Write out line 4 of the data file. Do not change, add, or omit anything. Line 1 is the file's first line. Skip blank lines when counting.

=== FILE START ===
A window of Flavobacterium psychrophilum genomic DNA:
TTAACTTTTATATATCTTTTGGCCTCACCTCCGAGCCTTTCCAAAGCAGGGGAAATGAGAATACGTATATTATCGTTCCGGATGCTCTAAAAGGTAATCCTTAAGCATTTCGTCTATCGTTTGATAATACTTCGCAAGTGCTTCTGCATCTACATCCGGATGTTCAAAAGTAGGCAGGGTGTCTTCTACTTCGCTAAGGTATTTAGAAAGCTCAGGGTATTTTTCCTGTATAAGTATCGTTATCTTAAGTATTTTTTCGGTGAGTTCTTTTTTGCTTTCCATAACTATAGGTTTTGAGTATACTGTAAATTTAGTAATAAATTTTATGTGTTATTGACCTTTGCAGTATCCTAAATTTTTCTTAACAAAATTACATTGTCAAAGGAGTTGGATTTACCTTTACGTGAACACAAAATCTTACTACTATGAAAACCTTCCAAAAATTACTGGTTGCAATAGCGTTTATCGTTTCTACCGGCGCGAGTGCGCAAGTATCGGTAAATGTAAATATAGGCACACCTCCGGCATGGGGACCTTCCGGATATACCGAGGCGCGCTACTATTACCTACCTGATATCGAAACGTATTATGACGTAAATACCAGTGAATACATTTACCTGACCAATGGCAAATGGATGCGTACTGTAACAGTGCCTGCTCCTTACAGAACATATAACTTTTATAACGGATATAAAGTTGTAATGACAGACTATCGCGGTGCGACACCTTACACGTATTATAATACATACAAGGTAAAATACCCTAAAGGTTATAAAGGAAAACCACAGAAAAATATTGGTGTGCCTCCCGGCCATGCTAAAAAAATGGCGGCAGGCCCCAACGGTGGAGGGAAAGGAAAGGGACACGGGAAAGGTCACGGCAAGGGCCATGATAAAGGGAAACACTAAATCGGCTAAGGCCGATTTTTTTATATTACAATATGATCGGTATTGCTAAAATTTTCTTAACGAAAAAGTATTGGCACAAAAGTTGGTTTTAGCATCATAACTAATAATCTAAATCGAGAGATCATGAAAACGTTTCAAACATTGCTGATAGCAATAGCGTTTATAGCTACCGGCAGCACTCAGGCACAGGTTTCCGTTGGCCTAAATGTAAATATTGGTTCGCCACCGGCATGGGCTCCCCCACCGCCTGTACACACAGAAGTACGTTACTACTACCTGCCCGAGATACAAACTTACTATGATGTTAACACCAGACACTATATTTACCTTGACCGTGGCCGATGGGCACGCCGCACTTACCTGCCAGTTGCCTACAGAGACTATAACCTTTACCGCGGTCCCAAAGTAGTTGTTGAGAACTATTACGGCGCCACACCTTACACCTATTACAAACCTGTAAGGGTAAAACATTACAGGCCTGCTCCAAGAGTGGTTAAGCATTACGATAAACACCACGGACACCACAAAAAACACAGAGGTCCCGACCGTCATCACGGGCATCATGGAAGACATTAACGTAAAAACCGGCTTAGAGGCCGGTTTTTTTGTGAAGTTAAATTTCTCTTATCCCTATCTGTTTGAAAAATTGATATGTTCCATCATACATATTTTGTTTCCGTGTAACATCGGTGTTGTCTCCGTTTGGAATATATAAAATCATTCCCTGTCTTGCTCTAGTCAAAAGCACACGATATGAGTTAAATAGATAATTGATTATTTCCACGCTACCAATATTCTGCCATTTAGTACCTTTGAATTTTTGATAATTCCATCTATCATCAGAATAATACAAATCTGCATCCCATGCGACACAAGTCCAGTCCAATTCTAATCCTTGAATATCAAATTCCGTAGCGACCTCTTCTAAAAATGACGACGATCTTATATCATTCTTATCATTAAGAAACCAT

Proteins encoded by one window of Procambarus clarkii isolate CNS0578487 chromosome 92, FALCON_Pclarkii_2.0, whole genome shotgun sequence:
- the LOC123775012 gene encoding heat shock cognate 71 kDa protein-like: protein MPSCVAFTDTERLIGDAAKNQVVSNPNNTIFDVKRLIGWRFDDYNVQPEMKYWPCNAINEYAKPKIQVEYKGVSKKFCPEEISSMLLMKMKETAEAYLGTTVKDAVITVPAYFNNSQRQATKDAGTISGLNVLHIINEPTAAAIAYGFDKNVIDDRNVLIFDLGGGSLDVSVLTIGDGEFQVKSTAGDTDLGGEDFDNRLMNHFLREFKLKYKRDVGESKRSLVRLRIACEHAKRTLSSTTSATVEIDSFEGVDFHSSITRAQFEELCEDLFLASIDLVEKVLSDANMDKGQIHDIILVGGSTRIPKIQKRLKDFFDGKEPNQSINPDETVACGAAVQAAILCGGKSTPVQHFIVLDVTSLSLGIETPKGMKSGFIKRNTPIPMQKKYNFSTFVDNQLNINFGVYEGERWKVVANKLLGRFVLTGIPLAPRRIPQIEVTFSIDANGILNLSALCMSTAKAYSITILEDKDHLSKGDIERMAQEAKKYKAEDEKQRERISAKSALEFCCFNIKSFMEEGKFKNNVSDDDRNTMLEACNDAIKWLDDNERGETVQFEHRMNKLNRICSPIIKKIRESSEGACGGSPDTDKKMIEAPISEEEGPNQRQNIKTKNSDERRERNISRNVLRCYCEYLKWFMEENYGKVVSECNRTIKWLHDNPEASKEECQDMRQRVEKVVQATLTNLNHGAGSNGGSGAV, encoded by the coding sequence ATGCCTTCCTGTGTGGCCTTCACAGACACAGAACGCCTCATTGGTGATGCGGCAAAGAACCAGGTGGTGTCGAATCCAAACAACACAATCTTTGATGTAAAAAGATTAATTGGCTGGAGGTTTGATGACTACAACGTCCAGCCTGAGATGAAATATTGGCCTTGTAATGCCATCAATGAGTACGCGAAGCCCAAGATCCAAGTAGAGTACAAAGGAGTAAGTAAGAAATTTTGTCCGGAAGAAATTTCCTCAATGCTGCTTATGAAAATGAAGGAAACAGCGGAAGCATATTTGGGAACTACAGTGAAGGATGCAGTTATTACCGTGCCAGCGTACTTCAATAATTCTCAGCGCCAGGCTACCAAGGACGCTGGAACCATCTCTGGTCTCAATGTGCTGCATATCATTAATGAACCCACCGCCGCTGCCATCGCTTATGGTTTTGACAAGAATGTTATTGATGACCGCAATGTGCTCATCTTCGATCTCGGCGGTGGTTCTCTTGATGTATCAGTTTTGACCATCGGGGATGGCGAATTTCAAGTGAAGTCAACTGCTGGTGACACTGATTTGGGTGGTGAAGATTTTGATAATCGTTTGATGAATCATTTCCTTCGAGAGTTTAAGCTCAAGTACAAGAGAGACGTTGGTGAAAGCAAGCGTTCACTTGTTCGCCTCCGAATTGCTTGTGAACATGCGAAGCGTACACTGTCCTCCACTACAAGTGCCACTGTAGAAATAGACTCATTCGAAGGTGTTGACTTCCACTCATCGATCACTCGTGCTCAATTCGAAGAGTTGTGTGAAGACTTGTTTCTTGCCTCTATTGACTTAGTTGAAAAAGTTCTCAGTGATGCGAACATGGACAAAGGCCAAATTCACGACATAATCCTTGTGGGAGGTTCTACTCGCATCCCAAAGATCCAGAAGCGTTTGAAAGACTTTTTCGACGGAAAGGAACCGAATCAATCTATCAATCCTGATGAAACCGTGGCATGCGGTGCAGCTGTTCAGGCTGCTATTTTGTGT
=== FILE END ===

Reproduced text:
- the LOC123775012 gene encoding heat shock cognate 71 kDa protein-like: protein MPSCVAFTDTERLIGDAAKNQVVSNPNNTIFDVKRLIGWRFDDYNVQPEMKYWPCNAINEYAKPKIQVEYKGVSKKFCPEEISSMLLMKMKETAEAYLGTTVKDAVITVPAYFNNSQRQATKDAGTISGLNVLHIINEPTAAAIAYGFDKNVIDDRNVLIFDLGGGSLDVSVLTIGDGEFQVKSTAGDTDLGGEDFDNRLMNHFLREFKLKYKRDVGESKRSLVRLRIACEHAKRTLSSTTSATVEIDSFEGVDFHSSITRAQFEELCEDLFLASIDLVEKVLSDANMDKGQIHDIILVGGSTRIPKIQKRLKDFFDGKEPNQSINPDETVACGAAVQAAILCGGKSTPVQHFIVLDVTSLSLGIETPKGMKSGFIKRNTPIPMQKKYNFSTFVDNQLNINFGVYEGERWKVVANKLLGRFVLTGIPLAPRRIPQIEVTFSIDANGILNLSALCMSTAKAYSITILEDKDHLSKGDIERMAQEAKKYKAEDEKQRERISAKSALEFCCFNIKSFMEEGKFKNNVSDDDRNTMLEACNDAIKWLDDNERGETVQFEHRMNKLNRICSPIIKKIRESSEGACGGSPDTDKKMIEAPISEEEGPNQRQNIKTKNSDERRERNISRNVLRCYCEYLKWFMEENYGKVVSECNRTIKWLHDNPEASKEECQDMRQRVEKVVQATLTNLNHGAGSNGGSGAV, encoded by the coding sequence ATGCCTTCCTGTGTGGCCTTCACAGACACAGAACGCCTCATTGGTGATGCGGCAAAGAACCAGGTGGTGTCGAATCCAAACAACACAATCTTTGATGTAAAAAGATTAATTGGCTGGAGGTTTGATGACTACAACGTCCAGCCTGAGATGAAATATTGGCCTTGTAATGCCATCAATGAGTACGCGAAGCCCAAGATCCAAGTAGAGTACAAAGGAGTAAGTAAGAAATTTTGTCCGGAAGAAATTTCCTCAATGCTGCTTATGAAAATGAAGGAAACAGCGGAAGCATATTTGGGAACTACAGTGAAGGATGCAGTTATTACCGTGCCAGCGTACTTCAATAATTCTCAGCGCCAGGCTACCAAGGACGCTGGAACCATCTCTGGTCTCAATGTGCTGCATATCATTAATGAACCCACCGCCGCTGCCATCGCTTATGGTTTTGACAAGAATGTTATTGATGACCGCAATGTGCTCATCTTCGATCTCGGCGGTGGTTCTCTTGATGTATCAGTTTTGACCATCGGGGATGGCGAATTTCAAGTGAAGTCAACTGCTGGTGACACTGATTTGGGTGGTGAAGATTTTGATAATCGTTTGATGAATCATTTCCTTCGAGAGTTTAAGCTCAAGTACAAGAGAGACGTTGGTGAAAGCAAGCGTTCACTTGTTCGCCTCCGAATTGCTTGTGAACATGCGAAGCGTACACTGTCCTCCACTACAAGTGCCACTGTAGAAATAGACTCATTCGAAGGTGTTGACTTCCACTCATCGATCACTCGTGCTCAATTCGAAGAGTTGTGTGAAGACTTGTTTCTTGCCTCTATTGACTTAGTTGAAAAAGTTCTCAGTGATGCGAACATGGACAAAGGCCAAATTCACGACATAATCCTTGTGGGAGGTTCTACTCGCATCCCAAAGATCCAGAAGCGTTTGAAAGACTTTTTCGACGGAAAGGAACCGAATCAATCTATCAATCCTGATGAAACCGTGGCATGCGGTGCAGCTGTTCAGGCTGCTATTTTGTGT